More background on Kamala Ishag’s creative career and artistic legacy in
All photos in this article were taken with permission of the Serpentine Gallery.
Kamala Ishag – A Homecoming
There’s something consoling about Kamala Ishag’s 2019 elegy to her childhood Omdurman home in Bait Al-Mal, pictured above. Tenderly plotting the ancestral, folkloric and spiritual root system that sustains her home community, Ishag narrates and navigates, in the manner almost of song lines, memory, myth and healing interconnectedness of the human and natural world. Tree roots flow and merge into the tendril web of human paths. The trees themselves have talisman eyes; watchful and protective. Paths halo the tiny, plant-flecked, white-robed – or are they shrouded? – figures, echos of the angels of the medieval Nubian Christian frescos that were to inform Ishag’s early work. We are drawn in by the scene’s friendly intricacy and reassured, rather than daunted, by its sheer scale for this, she is telling us, is just part of a vast, ever-extending web of interconnections. The only boundaries here are those made by the trees and they are benign, sheltering ones.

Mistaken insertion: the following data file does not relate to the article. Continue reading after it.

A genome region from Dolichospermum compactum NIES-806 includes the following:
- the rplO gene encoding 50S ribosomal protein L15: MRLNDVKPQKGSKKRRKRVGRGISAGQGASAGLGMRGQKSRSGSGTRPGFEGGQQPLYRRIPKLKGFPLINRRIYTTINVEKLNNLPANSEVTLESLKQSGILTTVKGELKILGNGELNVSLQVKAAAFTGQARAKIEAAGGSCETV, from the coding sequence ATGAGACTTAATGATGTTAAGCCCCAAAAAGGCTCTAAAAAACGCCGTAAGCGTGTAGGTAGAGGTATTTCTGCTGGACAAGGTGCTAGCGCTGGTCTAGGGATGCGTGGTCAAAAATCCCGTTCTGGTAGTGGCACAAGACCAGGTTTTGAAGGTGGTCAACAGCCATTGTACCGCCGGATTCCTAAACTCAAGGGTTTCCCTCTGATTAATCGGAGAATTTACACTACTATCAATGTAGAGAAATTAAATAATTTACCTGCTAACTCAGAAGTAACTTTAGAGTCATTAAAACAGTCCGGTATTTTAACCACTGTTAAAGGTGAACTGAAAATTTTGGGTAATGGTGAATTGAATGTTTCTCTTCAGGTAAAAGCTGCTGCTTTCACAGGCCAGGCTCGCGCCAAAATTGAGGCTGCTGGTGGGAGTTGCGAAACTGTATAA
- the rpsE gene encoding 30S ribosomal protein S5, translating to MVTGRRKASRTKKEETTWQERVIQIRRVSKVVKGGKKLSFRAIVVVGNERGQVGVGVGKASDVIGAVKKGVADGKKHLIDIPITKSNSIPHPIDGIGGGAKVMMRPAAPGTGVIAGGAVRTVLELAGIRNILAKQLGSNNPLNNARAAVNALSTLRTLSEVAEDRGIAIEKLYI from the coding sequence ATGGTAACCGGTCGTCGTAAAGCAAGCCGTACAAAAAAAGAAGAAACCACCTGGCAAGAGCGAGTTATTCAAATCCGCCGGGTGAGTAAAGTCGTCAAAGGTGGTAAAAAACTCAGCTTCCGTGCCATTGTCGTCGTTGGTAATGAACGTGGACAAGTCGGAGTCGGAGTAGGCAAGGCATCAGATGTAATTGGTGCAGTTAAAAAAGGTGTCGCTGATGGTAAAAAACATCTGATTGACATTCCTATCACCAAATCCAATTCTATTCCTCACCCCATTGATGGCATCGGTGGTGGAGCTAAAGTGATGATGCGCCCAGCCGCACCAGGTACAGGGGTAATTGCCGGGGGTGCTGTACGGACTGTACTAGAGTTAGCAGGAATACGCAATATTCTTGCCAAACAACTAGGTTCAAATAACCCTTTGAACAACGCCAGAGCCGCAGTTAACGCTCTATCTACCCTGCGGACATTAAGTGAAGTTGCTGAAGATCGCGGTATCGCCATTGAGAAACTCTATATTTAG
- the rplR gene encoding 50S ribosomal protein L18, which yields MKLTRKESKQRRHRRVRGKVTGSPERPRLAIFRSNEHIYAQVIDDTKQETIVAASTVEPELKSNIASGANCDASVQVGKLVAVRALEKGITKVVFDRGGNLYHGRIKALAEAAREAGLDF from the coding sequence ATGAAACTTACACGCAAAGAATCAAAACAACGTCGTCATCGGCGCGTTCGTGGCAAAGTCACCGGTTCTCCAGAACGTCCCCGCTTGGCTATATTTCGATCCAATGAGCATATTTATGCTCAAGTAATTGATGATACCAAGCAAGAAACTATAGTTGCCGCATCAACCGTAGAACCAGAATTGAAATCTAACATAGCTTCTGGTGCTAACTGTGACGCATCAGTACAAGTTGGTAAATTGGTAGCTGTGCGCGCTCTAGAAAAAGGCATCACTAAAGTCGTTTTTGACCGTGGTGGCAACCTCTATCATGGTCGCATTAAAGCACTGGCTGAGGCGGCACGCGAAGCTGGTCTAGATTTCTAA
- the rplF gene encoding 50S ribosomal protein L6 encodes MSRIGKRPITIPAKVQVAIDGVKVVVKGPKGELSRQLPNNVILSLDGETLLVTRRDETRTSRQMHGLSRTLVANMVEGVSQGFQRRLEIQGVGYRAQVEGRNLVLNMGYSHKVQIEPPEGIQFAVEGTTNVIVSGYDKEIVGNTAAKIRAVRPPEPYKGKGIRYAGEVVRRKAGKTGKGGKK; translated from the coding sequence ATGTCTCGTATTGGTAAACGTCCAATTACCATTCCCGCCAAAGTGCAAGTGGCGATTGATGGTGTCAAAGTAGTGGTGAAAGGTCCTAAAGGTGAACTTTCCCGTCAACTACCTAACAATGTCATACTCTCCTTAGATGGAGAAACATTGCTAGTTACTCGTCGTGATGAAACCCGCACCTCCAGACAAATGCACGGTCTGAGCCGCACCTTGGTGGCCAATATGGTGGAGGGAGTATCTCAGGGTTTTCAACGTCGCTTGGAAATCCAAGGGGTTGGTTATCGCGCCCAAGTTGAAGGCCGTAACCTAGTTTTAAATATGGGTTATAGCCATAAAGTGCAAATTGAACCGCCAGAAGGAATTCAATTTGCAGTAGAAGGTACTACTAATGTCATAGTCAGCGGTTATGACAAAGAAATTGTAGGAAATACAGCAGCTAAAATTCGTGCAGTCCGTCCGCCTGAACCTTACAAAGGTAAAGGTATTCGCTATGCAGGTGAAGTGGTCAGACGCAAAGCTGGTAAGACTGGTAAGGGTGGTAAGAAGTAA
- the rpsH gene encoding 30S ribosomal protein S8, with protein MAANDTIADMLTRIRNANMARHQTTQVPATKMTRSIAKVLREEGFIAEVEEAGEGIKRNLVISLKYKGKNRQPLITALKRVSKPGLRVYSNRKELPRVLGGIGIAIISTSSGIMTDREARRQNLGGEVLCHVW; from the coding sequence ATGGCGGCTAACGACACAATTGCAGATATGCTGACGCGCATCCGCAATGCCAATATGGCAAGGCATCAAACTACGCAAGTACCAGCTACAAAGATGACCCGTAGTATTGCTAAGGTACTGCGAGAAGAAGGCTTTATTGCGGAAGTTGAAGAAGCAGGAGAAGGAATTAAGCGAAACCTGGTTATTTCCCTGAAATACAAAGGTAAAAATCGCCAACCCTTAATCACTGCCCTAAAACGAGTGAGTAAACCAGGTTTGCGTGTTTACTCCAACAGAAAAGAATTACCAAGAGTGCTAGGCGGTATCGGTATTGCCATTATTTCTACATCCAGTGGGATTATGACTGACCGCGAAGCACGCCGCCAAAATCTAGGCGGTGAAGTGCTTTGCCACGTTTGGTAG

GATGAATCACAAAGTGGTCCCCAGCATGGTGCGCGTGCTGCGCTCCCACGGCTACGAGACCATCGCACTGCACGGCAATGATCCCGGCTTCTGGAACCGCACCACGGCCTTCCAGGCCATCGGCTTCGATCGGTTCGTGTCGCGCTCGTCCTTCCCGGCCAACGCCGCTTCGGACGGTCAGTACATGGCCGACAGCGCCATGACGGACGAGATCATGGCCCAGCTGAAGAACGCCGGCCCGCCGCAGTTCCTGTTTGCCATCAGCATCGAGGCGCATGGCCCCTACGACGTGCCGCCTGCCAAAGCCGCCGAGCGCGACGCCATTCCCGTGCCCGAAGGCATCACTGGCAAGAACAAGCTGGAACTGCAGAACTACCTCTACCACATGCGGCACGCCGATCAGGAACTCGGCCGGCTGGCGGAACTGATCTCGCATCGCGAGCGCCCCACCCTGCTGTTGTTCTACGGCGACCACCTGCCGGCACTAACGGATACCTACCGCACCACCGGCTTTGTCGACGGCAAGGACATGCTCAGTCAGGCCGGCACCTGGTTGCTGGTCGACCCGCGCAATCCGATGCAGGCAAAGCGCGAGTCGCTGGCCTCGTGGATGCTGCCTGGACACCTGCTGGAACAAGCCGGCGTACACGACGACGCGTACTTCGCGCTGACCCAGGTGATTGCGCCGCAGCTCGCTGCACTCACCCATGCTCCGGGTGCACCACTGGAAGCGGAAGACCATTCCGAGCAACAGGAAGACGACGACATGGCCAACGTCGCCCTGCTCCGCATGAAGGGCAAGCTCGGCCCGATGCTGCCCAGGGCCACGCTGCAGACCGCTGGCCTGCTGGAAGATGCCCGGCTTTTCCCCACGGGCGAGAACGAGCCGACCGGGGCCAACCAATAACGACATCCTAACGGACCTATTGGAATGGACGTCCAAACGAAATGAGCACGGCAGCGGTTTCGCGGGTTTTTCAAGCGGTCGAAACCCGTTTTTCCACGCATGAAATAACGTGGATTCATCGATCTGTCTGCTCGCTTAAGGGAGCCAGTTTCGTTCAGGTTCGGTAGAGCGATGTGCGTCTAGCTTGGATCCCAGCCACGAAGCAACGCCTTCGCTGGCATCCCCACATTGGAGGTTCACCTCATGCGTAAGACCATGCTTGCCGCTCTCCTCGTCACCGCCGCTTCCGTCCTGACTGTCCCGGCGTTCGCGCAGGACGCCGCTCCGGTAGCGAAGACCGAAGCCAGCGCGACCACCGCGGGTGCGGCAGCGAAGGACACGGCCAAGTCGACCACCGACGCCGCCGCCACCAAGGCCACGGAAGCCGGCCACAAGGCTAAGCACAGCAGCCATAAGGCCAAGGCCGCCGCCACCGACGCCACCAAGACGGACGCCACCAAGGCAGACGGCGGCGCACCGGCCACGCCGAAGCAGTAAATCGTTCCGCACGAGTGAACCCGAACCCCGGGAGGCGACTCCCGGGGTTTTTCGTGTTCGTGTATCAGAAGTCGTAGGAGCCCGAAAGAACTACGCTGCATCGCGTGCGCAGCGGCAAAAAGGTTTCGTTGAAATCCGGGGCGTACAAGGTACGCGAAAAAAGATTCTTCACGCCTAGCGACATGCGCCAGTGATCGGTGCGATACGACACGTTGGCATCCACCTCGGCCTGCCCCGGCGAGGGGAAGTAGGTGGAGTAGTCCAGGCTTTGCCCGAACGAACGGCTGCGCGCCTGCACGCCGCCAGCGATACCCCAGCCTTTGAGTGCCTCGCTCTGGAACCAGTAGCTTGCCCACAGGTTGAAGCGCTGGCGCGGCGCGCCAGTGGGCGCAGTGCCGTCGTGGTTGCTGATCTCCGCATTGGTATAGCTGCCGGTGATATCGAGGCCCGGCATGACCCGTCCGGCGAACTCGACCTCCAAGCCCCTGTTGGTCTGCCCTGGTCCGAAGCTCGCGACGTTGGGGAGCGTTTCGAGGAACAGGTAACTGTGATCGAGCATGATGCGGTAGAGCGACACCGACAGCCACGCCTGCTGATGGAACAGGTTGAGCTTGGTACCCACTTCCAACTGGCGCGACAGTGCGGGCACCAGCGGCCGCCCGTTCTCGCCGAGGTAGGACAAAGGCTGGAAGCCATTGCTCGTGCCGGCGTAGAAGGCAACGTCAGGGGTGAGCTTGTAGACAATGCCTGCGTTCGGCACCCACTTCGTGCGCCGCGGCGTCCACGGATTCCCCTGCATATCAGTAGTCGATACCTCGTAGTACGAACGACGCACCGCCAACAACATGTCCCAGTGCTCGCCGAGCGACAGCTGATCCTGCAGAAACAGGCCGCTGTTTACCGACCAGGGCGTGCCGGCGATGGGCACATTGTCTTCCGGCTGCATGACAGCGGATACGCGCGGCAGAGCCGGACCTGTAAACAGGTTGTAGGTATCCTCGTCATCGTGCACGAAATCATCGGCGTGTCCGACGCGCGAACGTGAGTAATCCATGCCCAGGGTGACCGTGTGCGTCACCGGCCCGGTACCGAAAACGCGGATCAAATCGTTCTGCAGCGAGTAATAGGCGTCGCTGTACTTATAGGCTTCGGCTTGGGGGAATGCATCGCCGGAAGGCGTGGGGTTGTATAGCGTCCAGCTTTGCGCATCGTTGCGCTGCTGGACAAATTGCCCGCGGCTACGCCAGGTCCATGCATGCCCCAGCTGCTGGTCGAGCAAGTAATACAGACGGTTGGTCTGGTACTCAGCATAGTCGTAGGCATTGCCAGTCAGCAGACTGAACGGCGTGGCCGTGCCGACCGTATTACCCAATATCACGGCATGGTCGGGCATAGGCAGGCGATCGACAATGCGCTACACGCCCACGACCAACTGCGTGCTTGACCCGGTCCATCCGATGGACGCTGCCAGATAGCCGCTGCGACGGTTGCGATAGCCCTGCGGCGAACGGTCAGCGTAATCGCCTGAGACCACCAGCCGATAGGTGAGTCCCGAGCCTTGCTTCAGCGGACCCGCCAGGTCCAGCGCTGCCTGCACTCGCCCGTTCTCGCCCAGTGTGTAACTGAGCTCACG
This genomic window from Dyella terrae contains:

Photo, left, detail from Bait Al-Mal, and the leaf-like halos and shadows in luminous washes of greens and browns over a sand-toned surface.” Kamal Ibrahim Ishag’s Fluid, Untethered Modernism
“There was, apparently, one corner of the neighbourhood that the local children, and doubtless some adults too, were afraid of: the house of a man who was possessed by a Djinn or spirit. Look closely and all you see are a homely couple seated to either side of a tree-trunk. I only know about this small detail because the artist told the curator, and the curator told me. This how rumours are spread, and this one has been doing the rounds now for a lifetime. Maybe it has been told for generations, centuries, millennia. I like this thought very much.”